Ancient Greek physicians prescribed garlic. Egyptian herbalists favored licorice. For Oprah, the cold-fighting concoction of choice is the juice of freshly crushed cranberries.
Cranberries are rich in health-boosting antioxidants, including vitamin C and flavonoids (which can act as anti-inflammatories). And fresh cranberry juice offers all its nutrient content with none of the high-fructose corn syrup and other additives found in many store-bought brands.
You can buy fresh cranberries at local markets from October through December. The berries freeze well, so you can thaw them for juicing throughout the year. Eight ounces of berries combined with a pound of red grapes (seeded or seedless; you can also substitute three to four apples for the grapes) make 16 ounces of all-natural, fortifying juice.
What else seems to work against sneezing, sniffling, aches, and pains? We checked in with four of the health experts Oprah trusts most.
"My magic cure is Amazing Grass smoothies. You make them from a powder you can buy at health food stores. It's a blend of different grasses (like wheatgrass) and nutrients that boost the immune system, and you mix it with milk, soy milk, water, whatever. I take it every day, especially during the school year. I have three sons, and when they come home from school they're like human germ balls!" — Laura Berman, MD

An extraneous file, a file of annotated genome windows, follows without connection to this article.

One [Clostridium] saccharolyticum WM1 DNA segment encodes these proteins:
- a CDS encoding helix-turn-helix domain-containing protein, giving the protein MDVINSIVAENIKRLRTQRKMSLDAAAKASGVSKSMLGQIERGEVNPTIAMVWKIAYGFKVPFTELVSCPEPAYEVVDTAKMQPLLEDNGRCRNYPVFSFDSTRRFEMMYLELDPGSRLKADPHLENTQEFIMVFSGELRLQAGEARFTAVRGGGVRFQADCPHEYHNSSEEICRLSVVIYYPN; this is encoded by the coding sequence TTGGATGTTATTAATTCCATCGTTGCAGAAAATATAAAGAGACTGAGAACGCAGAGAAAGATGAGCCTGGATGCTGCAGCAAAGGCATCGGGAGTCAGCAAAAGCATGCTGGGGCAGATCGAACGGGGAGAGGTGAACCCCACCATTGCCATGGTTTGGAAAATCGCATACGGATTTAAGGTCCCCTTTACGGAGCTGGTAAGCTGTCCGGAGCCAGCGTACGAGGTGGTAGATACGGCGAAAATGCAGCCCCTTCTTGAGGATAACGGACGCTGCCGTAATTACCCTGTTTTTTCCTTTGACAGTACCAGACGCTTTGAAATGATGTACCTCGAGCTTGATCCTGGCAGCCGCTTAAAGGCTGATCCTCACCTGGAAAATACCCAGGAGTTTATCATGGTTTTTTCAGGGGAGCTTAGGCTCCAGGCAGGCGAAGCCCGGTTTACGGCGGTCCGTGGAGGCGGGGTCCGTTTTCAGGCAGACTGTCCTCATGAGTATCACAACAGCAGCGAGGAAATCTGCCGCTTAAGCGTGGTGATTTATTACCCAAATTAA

"I always feel better, and get better faster, if I can spend extra time outside. Whether it's because of the fresh air, the boost to my vitamin D levels , or just the psychological benefit, I can't say for sure. But give me a good night's sleep and a hiking trail, and I fear no rhinovirus." — David L. Katz, MD
"I get 10,000 IU of vitamin D either by lying in the sun for about 15 minutes or by pill. Then I make sure to get one extra hour of sleep." — Mehmet Oz, MD
"If I am feeling well enough and don't have a fever, I heat up my body as quickly as possible through exercise or a warm bath. Sometimes I sip hot herbal tea while in the bath. More often than not this seems to knock out the bug—the theory is that heat destroys or at least inhibits viruses, which is why when your body detects a virus it elevates your temperature. So you're jump-starting the process, but the key is to do it as soon as you feel any symptoms! Listen to your body so you're aware of symptoms as soon as they appear." — Bob Greene , personal trainer
And what about swine flu? Keep in mind this holiday swine flu season that drinking too much too fast can weaken your immune system. Researchers at Mississippi State and Louisiana State Universities believe it's because alcohol stops our bodies from producing certain cytokines, compounds that fight disease. Source: BMC Immunology , in press